Sister Winnie Valencia noted that before attending Girlstown in the Philippines, she lived with her family on Smokey Mountain, an infamous slum located on a garbage dump in Manila.

“It’s horrible. The mountain is always burning. In the night you can’t sleep… Through God’s grace, I was brought by my mother to the Sisters of Mary,” she said.

After graduating from Girlstown, she got a good job, and helped support her family. Eventually, she became a Sister of Mary, joining the religious order whose outreach had changed her life. “I owe it to God, God’s plan, God’s will,” said Sister Winnie, who serves at the Girlstown in Mexico.

While Sister Winnie was  a student at Girlstown, she witnessed how Msgr. Aloysius Schwartz accepted his suffering from Lou Gehrig’s disease with faith and joy. “Father Al always trusted God. ‘Everything is in God’s hands,’ he told us,” she said.

In the days before the Mass for Thanksgiving, the Sisters of Mary spoke with children at St. Raphael School in Rockville and St. Bartholomew School in Bethesda about Venerable Aloysius Schwartz and his life and work.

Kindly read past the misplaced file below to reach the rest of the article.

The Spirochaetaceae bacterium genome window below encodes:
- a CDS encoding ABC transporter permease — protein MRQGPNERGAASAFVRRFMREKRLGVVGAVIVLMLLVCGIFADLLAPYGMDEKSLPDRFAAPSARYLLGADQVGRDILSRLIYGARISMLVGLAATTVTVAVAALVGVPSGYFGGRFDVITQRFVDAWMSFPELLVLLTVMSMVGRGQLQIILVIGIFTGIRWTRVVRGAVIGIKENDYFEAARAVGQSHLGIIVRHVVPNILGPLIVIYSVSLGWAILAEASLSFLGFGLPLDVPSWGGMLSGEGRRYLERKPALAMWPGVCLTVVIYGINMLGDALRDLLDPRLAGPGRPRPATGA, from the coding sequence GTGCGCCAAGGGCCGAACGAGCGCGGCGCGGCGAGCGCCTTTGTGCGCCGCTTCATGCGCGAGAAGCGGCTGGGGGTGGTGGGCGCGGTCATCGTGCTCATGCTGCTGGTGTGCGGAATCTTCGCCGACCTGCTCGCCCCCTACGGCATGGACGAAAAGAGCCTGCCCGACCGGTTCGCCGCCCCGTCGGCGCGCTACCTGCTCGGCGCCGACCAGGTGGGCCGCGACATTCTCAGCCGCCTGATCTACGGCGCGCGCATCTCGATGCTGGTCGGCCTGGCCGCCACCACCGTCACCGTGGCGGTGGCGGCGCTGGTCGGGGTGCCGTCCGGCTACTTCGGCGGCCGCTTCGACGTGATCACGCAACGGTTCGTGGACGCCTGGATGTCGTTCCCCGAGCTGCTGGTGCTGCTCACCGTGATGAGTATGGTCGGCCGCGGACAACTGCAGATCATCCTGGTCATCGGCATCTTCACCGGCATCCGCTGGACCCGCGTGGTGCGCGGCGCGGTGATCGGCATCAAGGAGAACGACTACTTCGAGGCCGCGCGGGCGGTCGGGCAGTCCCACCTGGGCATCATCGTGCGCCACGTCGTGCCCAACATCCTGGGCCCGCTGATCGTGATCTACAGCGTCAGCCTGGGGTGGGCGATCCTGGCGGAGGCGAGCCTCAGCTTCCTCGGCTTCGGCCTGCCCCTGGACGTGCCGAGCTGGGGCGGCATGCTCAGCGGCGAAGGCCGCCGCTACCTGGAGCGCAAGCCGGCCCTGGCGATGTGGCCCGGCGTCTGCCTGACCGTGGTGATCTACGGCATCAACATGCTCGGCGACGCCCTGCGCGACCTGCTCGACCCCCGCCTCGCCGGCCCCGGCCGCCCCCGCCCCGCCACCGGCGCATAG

“It is a blessing for us that our founder is a step closer to being a saint,” said Sister Elena in a June 3 talk to students at St. Raphael School. “…He is an ordinary person who tried always to do everything for the glory of God. He tried always to do his best for Jesus in everything he did.”

Sister Elena said she was visiting them “to encourage all of you to try your best. Even the little things you do, offer to Jesus.”

In an interview, Sister Maria Cho, a native of Korea who serves as the mother general for the Sisters of Mary, spoke about the work of the religious community which she joined in 1981.  She said Father Schwartz emphasized that “the main purpose of serving the poor is saving their souls.”

Sister Elena, who became a member of the Sisters of Mary when the order expanded to her native Philippines in 1985, said that after meeting Father Schwartz, she was  inspired by his humility and simplicity. From his life of prayer and service, Sister Elena said she learned that “we have to be united first with Jesus. We have to love Jesus first, before we serve them (the poor). Father Al was busy, but he always had time to pray. He taught us to make time to pray and be united to God. From there, our work overflows to the poor.”